PK: The role of economics in driving the media is an interesting one. One question is simply, "Do they respond to what sells?" And to some extent the focus on the trivial is there due to that. And also, by the way, talking heads screaming at each other is a lot cheaper than actually having reporters out in the field doing reporting, so that's one reason why you get that.
I guess the question that you want to ask is, "To what extent is news coverage biased by the corporate interest of the parents?" And that's hard to pin down in any direct way, but one of the interesting things that you notice right now is the remarkable reluctance of some of the networks to follow what the viewer ship numbers seem to be saying. I mean, look at Olbermann's show versus anything else at MSNBC, for example. Why aren't there more programs like that? Why is CNN still trying to be Fox Lite, when you clearly can't outfox Fox and there clearly seems to be a bigger market opportunity on the other side? And you really do start to think that -- there probably aren't, at networks other than Fox, there probably aren't memos saying here is how we are going to slant the news today -- at Fox there are, every day. But there's probably this general sort of pressure to go for the views that won't upset the CEO of the firm that controls the network that has a lot of business interests that are best served by one side or the other ... so yes, this is a problem.
ROC: So deregulation, consolidation and corporate issues like that might affect news coverage?
PK: Oh sure. It's very clear that when the parent companies of the major news sources have issues at stake before the federal government -- and if one party controls the White House and both houses of Congress, and has made it very clear that it keeps lists and remembers who its friend and not-so-friend are -- this definitely influences the coverage. A lot of people I talk to in the media say that they have received pressure in ways that only seem to make sense if you think that at some level management -- not the guys that think about audience shares but the guys who think about broader concerns -- are taking into account the political liabilities. Which is one reason why it is remarkable, although it's still not what I want, that the news coverage has gotten a whole lot better -- funny, no? -- after the polls really turned the other way.
ROC: In your book, you talk about the media's use of "storylines" and what you've called the "Rambofication of history."
PK: Yes, I'm rather proud of the term "Rambofication." In the years immediately following Vietnam, all of this stuff that now seems so much a part of the story -- that we lost the war because we were stabbed in the back, that the "weak" politicians, the Democrats, can't be trusted on national security -- wasn't very much out there. I actually went back and looked at a lot of polling and what people had to say at the time. In 1977, people still remembered what Vietnam had actually been like, and why we needed to get the heck out of there.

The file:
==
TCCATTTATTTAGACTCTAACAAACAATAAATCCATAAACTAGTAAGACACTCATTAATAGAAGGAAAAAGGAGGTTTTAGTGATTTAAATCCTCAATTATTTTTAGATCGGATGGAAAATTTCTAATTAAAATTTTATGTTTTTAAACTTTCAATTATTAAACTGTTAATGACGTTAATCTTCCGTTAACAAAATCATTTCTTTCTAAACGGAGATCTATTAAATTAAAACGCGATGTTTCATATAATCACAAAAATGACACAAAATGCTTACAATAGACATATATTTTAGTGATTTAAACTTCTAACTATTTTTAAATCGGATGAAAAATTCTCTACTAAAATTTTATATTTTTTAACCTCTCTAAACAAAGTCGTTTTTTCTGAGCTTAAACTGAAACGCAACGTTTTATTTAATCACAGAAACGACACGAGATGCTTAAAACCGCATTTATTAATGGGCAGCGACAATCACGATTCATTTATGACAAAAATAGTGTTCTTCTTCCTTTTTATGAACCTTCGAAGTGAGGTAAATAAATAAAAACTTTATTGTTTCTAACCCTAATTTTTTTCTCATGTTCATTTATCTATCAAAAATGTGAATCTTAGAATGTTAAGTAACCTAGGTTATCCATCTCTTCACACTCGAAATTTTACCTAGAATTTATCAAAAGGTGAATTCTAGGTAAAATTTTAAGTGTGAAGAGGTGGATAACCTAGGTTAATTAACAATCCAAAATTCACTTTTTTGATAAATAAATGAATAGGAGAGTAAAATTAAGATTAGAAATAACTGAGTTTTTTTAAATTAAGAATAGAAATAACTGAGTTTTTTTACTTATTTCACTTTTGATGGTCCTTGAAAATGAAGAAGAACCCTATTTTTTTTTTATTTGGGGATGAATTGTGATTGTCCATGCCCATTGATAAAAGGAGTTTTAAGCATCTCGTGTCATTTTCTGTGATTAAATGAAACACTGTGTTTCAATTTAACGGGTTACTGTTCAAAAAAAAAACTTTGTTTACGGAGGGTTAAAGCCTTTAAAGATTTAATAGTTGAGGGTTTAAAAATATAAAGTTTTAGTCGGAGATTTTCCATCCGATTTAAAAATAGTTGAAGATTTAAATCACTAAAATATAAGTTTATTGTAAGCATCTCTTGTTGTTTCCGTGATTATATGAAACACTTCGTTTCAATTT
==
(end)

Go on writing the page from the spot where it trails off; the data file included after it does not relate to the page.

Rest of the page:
It wasn't really until the 1980s that the history began to be re-invented, so if only we'd let Sylvester Stallone flex his muscles, we could have gone back and won the war. The idea of Democrats as "weak" on national security really got invented then -- and you know there were a couple of events that played into that, such as the collapse of the Soviet Union, which I really don't think had much to do with Reagan, but helped make the storyline. So when 9/11 came along, the realities of 9/11 were that the Clinton people had been working pretty hard to try to so something about Bin Laden, and the Bushies said as soon as they came in, "We're not interested, we want to think about a war with China." But the storyline that the media fell into was that, "We're the tough guys, the other guys neglected it." And that gave them a good run -- they won two elections, in '02 and '04, which I think otherwise they would have lost -- by playing on this notion of "We're strong, and they're weak." I guess the sort of good news is that they have done such an incredibly terrible job at all of that that we may have at least a while before all that scare tactic stuff comes back.
ROC: Or we may hear in four years how the Democrats "lost Iraq."
PK: I'm worried, obviously. Clearly, if it's a Democrat who withdraws from Iraq, which it appears likely it will be, then it will be more of the, "We were winning, we were on the edge of victory, then they stabbed us in the back ..."
ROC: "They spit on our soldiers ..."
PK: Yeah, that's amazing, the "spitting on our soldiers" thing -- because it never happened, there are no documented cases -- but it became part of the storyline. Will that happen again? Certainly they'll do their damnedest to make it happen ...
I guess I'm more optimistic about the American public, that it will take a lot more than four years, for us to see that again, because it took more than four years after Vietnam, and right now the American public has a pretty good sense of just what a disaster that's all been ... I think people have made up their minds that this is a disaster. Maybe 10 years from now, they'll have forgotten and be willing to, you know, see movies in which some heroic guy goes back and wins the Iraq war but ... not for a while anyway.
ROC: Well, I'm more of a Mencken disciple when it comes to the American public, but I hope you're right.
PK: I hope I'm right too!